Contemporary art is expected to mirror the state of contemporary society, thus acting as a rich resource for individuals to draw on as they reconsider the familiar, and challenge established notions. In this spirit, the constant emergence of new techniques and mediums is not only encouraged but also lauded, as can be seen in the experimental pyrographic print works such as Catfish of young artist Haafiz Shahimi.
Art is primarily a visual medium, and the form it takes is a physical representation of the ideology it contains. Understanding contemporary art’s role to speak about the current state of society, and further understanding Malaysian society as one that constantly undergoes rapid developments, it follows that for an artist of the new generation rethinking the application of known mediums would be a primary concern. Haafiz views the responsibility of an artist as educating their audience through the evaluation of existing ideas. For him, this extends to both the content and execution. It was his search for a resolution to this self-led brief as a student that led him to discover the pyrographic print technique for which he is quickly gaining fame. Stemming from Haafiz’s correlation between the formalistic principles of printmaking and the laws of thermodynamics, his innovative prints are testament to the artist’s commitment to his skill and innate understanding of contemporising local craft traditions to enable connections between his work and audience. Haafiz’s first step is to personally cut out images onto the metal blocks he uses, creating personalized chops that are similar to the batik chops used in traditional Malaysian batik printing. Heating these to an exact temperature, which depends on the quality of the image he wishes to imprint, he applies the chops onto surfaces of canvas or jute. Catfish is imprinted on a base of jute. The difference in quality between canvas and jute is apparent in the final tone of the work. Where canvas, which is similar to paper, burns and produces a blackish tone, jute is thicker and does not burn as strongly. This leads to an overall sepia tone covering Catfish. Quick gestural drawings in charcoal and pencil are laid over the print, adding a sense of movement to the two-dimensional surface. This layering of experimental print and gestural drawing are testament to the artist’s knowledge of his chosen print medium, love of drawing and skills as a draftsman.
Haafiz looks to Malay lore for his main image of Catfish and has reproduced an image of a black leopard. In Malay folklore, the black leopard has associations to black magic, “Harimau Kejadian”. According to this myth, a pact with the devil endows the individual to transfigure themselves into the form of leopards. According to the Kerinchi people of Sumatra from who Haafiz learned this tale, this ability is usually within women, who use it to safeguard their homes when their husbands are away working. The artist understands this myth as a way of garnering a status to demand respect, by creating fear. Stylistically he renders it to appear as the image from a crest of nobility, as in contemporary society logos are equated with status. He questions the issue of status within twenty-first century Malaysia, equating the attainment of titles as a way of demanding respect within society. Originally titles were bestowed on those who made contributions economically, socially, culturally and patriotically, but now the artist raises the issue of those, whose contributions to the betterment of society are unclear, yet have received titles. There is also the global issue of institutions and governing bodies that expect their official branding to garner them admiration, yet they fail to fulfil the very duties they were set up for. It is perhaps an apt time for this discussion given the current political climate in the Middle East and the lack of support Palestine receives from the United Nations and leaders of the international communities. Haafiz comments on the need for individuals and institutions to contribute to the community as a way of attaining respect, rather than relying on the smoke and mirrors of titles and brands as a way of demanding it.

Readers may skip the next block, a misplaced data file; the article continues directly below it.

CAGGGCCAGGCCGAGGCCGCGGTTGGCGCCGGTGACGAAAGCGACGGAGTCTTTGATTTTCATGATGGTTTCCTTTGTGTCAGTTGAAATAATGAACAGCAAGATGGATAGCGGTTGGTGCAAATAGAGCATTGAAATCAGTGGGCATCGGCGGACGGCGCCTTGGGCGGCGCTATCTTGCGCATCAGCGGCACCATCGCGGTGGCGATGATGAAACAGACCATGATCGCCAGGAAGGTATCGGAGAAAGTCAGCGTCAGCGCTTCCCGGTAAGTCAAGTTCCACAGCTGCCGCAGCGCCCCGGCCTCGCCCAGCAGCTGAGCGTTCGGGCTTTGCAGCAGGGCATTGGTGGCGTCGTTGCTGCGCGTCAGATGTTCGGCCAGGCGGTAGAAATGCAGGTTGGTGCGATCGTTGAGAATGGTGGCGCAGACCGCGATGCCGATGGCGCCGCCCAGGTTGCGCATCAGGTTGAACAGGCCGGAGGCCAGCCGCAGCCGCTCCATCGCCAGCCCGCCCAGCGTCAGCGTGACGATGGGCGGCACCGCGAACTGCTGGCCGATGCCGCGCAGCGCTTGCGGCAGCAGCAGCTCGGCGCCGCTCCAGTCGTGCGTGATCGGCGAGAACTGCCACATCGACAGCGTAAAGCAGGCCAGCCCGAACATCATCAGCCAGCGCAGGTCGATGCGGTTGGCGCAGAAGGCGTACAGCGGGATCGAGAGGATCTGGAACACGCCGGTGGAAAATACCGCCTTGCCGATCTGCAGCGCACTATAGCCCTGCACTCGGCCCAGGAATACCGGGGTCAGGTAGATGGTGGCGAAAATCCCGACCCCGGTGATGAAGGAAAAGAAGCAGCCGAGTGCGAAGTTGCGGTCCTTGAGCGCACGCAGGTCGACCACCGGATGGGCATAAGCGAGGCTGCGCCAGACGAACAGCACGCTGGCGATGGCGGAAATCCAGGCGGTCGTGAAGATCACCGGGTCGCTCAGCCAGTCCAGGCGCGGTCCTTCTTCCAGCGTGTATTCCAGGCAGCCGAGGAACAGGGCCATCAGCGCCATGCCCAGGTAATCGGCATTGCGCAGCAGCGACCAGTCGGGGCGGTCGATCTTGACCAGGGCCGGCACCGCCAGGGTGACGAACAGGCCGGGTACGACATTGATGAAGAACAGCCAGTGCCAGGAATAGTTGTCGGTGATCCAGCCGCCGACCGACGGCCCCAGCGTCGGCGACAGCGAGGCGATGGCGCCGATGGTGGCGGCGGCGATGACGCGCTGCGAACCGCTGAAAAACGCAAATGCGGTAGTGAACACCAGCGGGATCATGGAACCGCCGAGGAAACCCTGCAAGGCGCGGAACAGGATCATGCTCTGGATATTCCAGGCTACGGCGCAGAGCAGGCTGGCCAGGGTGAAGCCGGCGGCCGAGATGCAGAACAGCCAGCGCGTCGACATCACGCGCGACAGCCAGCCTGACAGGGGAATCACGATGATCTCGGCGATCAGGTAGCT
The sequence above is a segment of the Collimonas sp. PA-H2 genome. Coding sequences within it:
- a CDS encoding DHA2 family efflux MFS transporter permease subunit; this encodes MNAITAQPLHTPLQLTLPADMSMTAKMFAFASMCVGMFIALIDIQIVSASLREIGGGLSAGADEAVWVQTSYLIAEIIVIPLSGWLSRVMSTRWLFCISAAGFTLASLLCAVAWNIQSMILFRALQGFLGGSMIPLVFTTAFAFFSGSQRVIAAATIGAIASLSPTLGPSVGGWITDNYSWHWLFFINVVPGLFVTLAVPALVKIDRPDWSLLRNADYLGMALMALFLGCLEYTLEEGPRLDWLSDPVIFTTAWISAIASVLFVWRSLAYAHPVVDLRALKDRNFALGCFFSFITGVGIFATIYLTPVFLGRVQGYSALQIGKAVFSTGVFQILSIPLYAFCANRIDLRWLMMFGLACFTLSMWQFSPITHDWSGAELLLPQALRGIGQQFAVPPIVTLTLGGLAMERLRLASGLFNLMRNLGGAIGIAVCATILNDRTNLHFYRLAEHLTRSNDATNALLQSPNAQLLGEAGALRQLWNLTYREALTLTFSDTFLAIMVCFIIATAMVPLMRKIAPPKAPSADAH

The expansion of technique into new directions is an indication of Haafiz’s desire to contemporise existing issues so as to connect to younger audiences. Catfish is a wonderful visual landmark in the refinement of his signature style, filled with the dynamism and depth that is required for socio-political works to arrest an audience’s attention. Noting these leaps, Haafiz makes in the creation of highly individual content and aesthetic, marks him out as a young artist within the Malaysian contemporary art industry to watch out for.
Artist: Haafiz Shahimi
Size: 154 cm x 183 cm
Medium: Pyrography Print, Charcoal, Spray Paint, Oil on Jute finished with 2K Matte Paint